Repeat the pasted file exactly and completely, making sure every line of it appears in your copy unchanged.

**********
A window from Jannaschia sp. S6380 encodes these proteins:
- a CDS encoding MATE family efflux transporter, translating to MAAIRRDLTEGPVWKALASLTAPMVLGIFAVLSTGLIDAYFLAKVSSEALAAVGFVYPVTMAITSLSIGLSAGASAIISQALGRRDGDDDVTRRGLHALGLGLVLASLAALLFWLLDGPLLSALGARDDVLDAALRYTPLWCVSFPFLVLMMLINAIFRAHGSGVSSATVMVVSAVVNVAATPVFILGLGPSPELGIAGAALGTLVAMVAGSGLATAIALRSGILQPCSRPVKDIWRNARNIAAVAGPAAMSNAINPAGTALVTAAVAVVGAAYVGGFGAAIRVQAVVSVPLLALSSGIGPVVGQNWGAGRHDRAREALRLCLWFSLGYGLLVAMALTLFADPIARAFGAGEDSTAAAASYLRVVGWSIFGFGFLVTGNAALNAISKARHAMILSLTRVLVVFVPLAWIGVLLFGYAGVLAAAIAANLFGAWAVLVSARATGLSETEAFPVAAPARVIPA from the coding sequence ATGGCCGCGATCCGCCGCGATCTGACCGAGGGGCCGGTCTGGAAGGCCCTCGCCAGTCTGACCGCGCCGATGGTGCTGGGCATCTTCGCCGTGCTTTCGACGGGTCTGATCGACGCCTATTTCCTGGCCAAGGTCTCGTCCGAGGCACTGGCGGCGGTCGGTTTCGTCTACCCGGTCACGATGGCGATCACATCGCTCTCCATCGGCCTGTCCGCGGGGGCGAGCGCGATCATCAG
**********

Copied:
A window from Jannaschia sp. S6380 encodes these proteins:
- a CDS encoding MATE family efflux transporter, translating to MAAIRRDLTEGPVWKALASLTAPMVLGIFAVLSTGLIDAYFLAKVSSEALAAVGFVYPVTMAITSLSIGLSAGASAIISQALGRRDGDDDVTRRGLHALGLGLVLASLAALLFWLLDGPLLSALGARDDVLDAALRYTPLWCVSFPFLVLMMLINAIFRAHGSGVSSATVMVVSAVVNVAATPVFILGLGPSPELGIAGAALGTLVAMVAGSGLATAIALRSGILQPCSRPVKDIWRNARNIAAVAGPAAMSNAINPAGTALVTAAVAVVGAAYVGGFGAAIRVQAVVSVPLLALSSGIGPVVGQNWGAGRHDRAREALRLCLWFSLGYGLLVAMALTLFADPIARAFGAGEDSTAAAASYLRVVGWSIFGFGFLVTGNAALNAISKARHAMILSLTRVLVVFVPLAWIGVLLFGYAGVLAAAIAANLFGAWAVLVSARATGLSETEAFPVAAPARVIPA from the coding sequence ATGGCCGCGATCCGCCGCGATCTGACCGAGGGGCCGGTCTGGAAGGCCCTCGCCAGTCTGACCGCGCCGATGGTGCTGGGCATCTTCGCCGTGCTTTCGACGGGTCTGATCGACGCCTATTTCCTGGCCAAGGTCTCGTCCGAGGCACTGGCGGCGGTCGGTTTCGTCTACCCGGTCACGATGGCGATCACATCGCTCTCCATCGGCCTGTCCGCGGGGGCGAGCGCGATCATCAG